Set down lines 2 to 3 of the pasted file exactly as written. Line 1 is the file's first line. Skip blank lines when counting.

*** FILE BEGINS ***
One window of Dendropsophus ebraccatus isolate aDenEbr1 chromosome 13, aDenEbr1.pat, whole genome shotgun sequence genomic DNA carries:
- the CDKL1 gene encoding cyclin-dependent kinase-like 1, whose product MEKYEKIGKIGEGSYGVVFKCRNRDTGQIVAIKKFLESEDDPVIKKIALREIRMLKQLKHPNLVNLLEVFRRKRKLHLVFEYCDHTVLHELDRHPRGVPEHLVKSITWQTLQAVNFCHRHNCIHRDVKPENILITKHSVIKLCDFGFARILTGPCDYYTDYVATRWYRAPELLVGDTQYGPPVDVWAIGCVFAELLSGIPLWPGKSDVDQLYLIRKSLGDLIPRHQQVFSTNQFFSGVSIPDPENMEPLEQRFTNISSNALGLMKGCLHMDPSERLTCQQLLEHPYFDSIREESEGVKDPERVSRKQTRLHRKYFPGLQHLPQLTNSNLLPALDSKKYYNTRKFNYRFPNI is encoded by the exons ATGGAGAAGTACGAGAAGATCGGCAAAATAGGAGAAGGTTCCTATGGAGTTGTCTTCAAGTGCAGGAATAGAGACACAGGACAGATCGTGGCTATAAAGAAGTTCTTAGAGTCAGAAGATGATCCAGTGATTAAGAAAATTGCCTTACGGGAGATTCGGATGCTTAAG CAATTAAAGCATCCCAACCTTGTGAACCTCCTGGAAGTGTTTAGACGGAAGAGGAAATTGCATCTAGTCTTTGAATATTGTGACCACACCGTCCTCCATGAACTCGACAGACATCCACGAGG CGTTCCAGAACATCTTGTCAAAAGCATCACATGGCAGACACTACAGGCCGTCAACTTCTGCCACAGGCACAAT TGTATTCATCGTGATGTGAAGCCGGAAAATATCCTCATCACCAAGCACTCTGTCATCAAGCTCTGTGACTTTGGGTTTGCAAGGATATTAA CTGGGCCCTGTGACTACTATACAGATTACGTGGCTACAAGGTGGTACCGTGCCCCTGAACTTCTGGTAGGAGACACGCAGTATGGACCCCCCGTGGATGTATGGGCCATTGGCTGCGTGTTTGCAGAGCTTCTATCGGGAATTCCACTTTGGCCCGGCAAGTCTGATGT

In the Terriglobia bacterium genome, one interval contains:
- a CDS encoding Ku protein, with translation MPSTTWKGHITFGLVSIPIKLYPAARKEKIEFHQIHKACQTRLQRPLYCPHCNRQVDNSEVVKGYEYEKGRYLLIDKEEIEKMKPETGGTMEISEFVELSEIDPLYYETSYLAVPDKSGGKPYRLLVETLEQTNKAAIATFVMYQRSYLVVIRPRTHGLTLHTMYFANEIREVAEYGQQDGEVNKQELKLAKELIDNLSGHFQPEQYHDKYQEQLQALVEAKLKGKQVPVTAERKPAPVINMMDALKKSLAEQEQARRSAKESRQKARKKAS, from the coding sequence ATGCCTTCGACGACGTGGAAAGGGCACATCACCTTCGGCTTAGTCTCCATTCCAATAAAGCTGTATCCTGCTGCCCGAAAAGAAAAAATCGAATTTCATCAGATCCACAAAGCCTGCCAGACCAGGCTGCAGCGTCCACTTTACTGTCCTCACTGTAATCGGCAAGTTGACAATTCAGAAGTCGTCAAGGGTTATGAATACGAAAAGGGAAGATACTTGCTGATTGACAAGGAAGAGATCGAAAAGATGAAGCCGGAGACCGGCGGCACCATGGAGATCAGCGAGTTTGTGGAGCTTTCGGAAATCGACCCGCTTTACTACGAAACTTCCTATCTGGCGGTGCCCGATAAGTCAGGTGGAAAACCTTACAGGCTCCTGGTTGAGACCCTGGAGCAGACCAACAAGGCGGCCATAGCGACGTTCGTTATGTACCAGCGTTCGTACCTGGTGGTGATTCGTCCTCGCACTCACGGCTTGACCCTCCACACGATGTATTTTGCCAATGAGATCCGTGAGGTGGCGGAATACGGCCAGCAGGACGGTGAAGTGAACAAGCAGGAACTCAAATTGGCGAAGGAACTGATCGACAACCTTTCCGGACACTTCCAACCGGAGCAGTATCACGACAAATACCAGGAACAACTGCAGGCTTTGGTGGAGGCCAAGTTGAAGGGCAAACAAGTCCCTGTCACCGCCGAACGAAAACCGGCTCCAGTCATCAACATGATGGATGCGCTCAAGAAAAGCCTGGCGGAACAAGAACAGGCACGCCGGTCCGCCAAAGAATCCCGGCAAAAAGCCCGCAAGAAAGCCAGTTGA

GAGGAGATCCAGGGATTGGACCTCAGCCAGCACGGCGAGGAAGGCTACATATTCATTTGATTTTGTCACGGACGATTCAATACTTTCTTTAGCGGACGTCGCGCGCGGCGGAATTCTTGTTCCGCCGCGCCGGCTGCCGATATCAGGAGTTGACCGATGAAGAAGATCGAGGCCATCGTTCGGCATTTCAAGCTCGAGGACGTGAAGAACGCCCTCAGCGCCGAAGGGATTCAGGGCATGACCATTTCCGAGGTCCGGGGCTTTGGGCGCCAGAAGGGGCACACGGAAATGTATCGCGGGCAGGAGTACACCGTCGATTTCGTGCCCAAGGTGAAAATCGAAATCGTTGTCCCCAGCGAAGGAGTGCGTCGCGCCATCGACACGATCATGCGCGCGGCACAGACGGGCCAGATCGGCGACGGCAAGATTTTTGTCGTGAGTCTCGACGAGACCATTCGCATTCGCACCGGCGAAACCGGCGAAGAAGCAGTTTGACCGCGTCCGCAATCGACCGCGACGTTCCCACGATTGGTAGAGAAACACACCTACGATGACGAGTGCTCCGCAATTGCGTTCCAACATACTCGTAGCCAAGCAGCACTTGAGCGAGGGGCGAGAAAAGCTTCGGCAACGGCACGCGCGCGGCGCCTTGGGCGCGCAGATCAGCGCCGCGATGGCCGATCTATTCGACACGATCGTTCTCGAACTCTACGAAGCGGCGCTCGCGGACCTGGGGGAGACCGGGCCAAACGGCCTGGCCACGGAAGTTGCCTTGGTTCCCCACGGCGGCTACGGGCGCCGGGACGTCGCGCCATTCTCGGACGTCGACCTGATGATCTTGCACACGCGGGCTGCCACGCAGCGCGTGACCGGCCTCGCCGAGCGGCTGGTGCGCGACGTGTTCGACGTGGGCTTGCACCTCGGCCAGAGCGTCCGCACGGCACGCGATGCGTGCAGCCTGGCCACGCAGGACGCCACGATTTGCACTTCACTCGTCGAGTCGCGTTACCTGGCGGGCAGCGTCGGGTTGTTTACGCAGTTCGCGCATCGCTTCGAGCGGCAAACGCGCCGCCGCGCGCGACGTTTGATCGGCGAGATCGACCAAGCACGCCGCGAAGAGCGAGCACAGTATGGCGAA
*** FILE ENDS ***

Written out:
- the CDKL1 gene encoding cyclin-dependent kinase-like 1, whose product MEKYEKIGKIGEGSYGVVFKCRNRDTGQIVAIKKFLESEDDPVIKKIALREIRMLKQLKHPNLVNLLEVFRRKRKLHLVFEYCDHTVLHELDRHPRGVPEHLVKSITWQTLQAVNFCHRHNCIHRDVKPENILITKHSVIKLCDFGFARILTGPCDYYTDYVATRWYRAPELLVGDTQYGPPVDVWAIGCVFAELLSGIPLWPGKSDVDQLYLIRKSLGDLIPRHQQVFSTNQFFSGVSIPDPENMEPLEQRFTNISSNALGLMKGCLHMDPSERLTCQQLLEHPYFDSIREESEGVKDPERVSRKQTRLHRKYFPGLQHLPQLTNSNLLPALDSKKYYNTRKFNYRFPNI is encoded by the exons ATGGAGAAGTACGAGAAGATCGGCAAAATAGGAGAAGGTTCCTATGGAGTTGTCTTCAAGTGCAGGAATAGAGACACAGGACAGATCGTGGCTATAAAGAAGTTCTTAGAGTCAGAAGATGATCCAGTGATTAAGAAAATTGCCTTACGGGAGATTCGGATGCTTAAG CAATTAAAGCATCCCAACCTTGTGAACCTCCTGGAAGTGTTTAGACGGAAGAGGAAATTGCATCTAGTCTTTGAATATTGTGACCACACCGTCCTCCATGAACTCGACAGACATCCACGAGG CGTTCCAGAACATCTTGTCAAAAGCATCACATGGCAGACACTACAGGCCGTCAACTTCTGCCACAGGCACAAT TGTATTCATCGTGATGTGAAGCCGGAAAATATCCTCATCACCAAGCACTCTGTCATCAAGCTCTGTGACTTTGGGTTTGCAAGGATATTAA CTGGGCCCTGTGACTACTATACAGATTACGTGGCTACAAGGTGGTACCGTGCCCCTGAACTTCTGGTAGGAGACACGCAGTATGGACCCCCCGTGGATGTATGGGCCATTGGCTGCGTGTTTGCAGAGCTTCTATCGGGAATTCCACTTTGGCCCGGCAAGTCTGATGT

In the Terriglobia bacterium genome, one interval contains: